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Chow says she wouldn’t have agreed to Toronto’s World Cup bid, but city has to follow through

Toronto Mayor Olivia Chow says she wouldn’t have agreed to bid for the FIFA World Cup if she had known how much it would cost, but the city has to follow through despite the estimated cost increasing.

Chow made the remarks at a news conference Thursday as her executive committee met for an update on the plan for hosting one of the biggest sports events in the world.

“I’m glad that we have this opportunity to host the FIFA World Cup. Would I want to see $380 million being spent on it? No,” she told reporters. “I didn’t sign this deal … I’m saddled with it.”

Toronto and Vancouver were chosen as the Canadian cities to host matches during the 2026 men’s World Cup, which will also be played across the United States and Mexico. Former mayor John Tory led the push to bid for the soccer tournament, calling it a “once-in-a-generation opportunity.”

But a city report released this week estimated the cost of hosting the tournament had increased to $380 million from $300 million estimated last year.

The report linked the cost increase to Toronto being awarded a sixth match, one more than initially predicted, as well as an evaluation of vendor quotes, safety and security requirements and inflation.

‘Let’s try to control the costs’

Earlier this month, the provincial government said it would give Toronto up to $97 million to help cover the cost of the tournament, as long as the federal government matches its contribution.

The federal government hasn’t specified how much it will contribute. City manager Paul Johnson told the committee Thursday that it normally contributes up to 35 per cent of the total cost of major sporting events, but no more than 50 percent of the public contribution.

Chow said she wouldn’t have signed a deal to host the tournament without first locking in firm funding commitments from both levels of governments. But now that the bid’s been successful, she says the focus should turn to planning, including getting the stadium prepared and signing vendor contracts, while keeping costs down.

“Hosting the games means embracing the games,” she said. “Let’s get people participating, let’s try to control the costs as much as we can and make the whole FIFA World Cup process transparent and [ensure][ that everything is done responsibly.”

A billboard showing FIFA's 2026 campaign amid condos and high-rises.
FIFA 2026 official brand displays on billboard outside the BMO Field, in Toronto, on May 18, 2023. (Nav Rahi/CBC)

The committee voted at Thursday’s meeting to increase council oversight of spending decisions and procurement related to the World Cup. City staff had asked for delegated authority to sign contracts with a value exceeding $500,000, which would normally require council approval, but councillors passed a Chow-amended motion that removed this authority.

Majority of tax revenue will go to province, feds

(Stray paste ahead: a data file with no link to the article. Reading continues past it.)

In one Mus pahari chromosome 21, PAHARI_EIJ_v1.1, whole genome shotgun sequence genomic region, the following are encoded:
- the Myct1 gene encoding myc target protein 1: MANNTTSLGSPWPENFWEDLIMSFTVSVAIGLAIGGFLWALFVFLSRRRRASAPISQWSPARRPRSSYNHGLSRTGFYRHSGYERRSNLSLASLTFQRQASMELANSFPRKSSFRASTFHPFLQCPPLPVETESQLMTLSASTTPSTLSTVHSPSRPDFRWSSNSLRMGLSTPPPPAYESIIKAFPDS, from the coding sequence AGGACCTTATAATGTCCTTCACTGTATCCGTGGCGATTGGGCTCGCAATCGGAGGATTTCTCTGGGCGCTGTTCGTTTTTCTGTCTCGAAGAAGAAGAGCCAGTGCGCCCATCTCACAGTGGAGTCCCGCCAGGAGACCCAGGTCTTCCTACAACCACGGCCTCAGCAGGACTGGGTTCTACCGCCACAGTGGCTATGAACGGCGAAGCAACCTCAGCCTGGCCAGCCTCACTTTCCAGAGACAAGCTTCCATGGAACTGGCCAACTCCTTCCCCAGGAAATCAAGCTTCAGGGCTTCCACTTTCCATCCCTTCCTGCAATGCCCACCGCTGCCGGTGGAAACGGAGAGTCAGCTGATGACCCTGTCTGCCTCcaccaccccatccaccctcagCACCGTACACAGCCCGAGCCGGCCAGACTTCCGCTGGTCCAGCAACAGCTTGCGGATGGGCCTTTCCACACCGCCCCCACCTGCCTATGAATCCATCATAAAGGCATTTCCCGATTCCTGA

Other recommendations passed by the committee include having city staff identify all the tournament costs ahead of next year’s budget process.

“We will go through the regular process, and we will do the line-by-line analysis to make sure funds can be trimmed if possible,” Chow told the committee.

“We will not delegate and do as much as we can collectively. However, there are things that need to be delegated that we will do so, so we don’t micromanage.”

The city expects to see an economic boost of roughly $392 million in GDP for Toronto — about $1 million less than previous projections — and an additional $456 million for Ontario’s GDP, according to the staff report.

That will amount to tax revenues totalling nearly $119 million in the Toronto region and roughly $139 million within the province. The economic activity figures are based off of hosting five games, the report notes, and could continue to change.

However, the vast majority of the tax revenue will go to the federal and provincial governments. While the staff report didn’t break down how much each government would receive, a business plan presented to council in March 2023 estimated the city would only receive $3 million through its accommodation tax on hotels and short-term rentals, while the federal and provincial governments would take in an estimated $70 million and $50 million total.

Cost hard to justify, councillor says

Coun. Josh Matlow (Toronto-St. Paul’s) said it’s hard to justify spending on the event when the city faces annual deficits. 

Council recently passed a 9.5 per cent tax hike — the largest property tax hike in more than 25 years — to help cover a massive budget shortfall. 

“This is turning into a fiasco. The contract should have never been executed without a clear commitment from other levels of government that would have mitigated the risk to Toronto taxpayers,” Matlow said.

Coun. Mike Colle (Eglinton-Lawrence) said while the costs are concerning, the tournament will bring a big boost to the local hospitality industry, including hotels, restaurants and bars that suffered during the COVID-19 pandemic.

Colle said he’s looking to attract more business sponsorships in order to offset the costs of hosting the tournament.

“Corporate Toronto’s got to step up to now because they’re the big beneficiaries of all this activity,” he said. 

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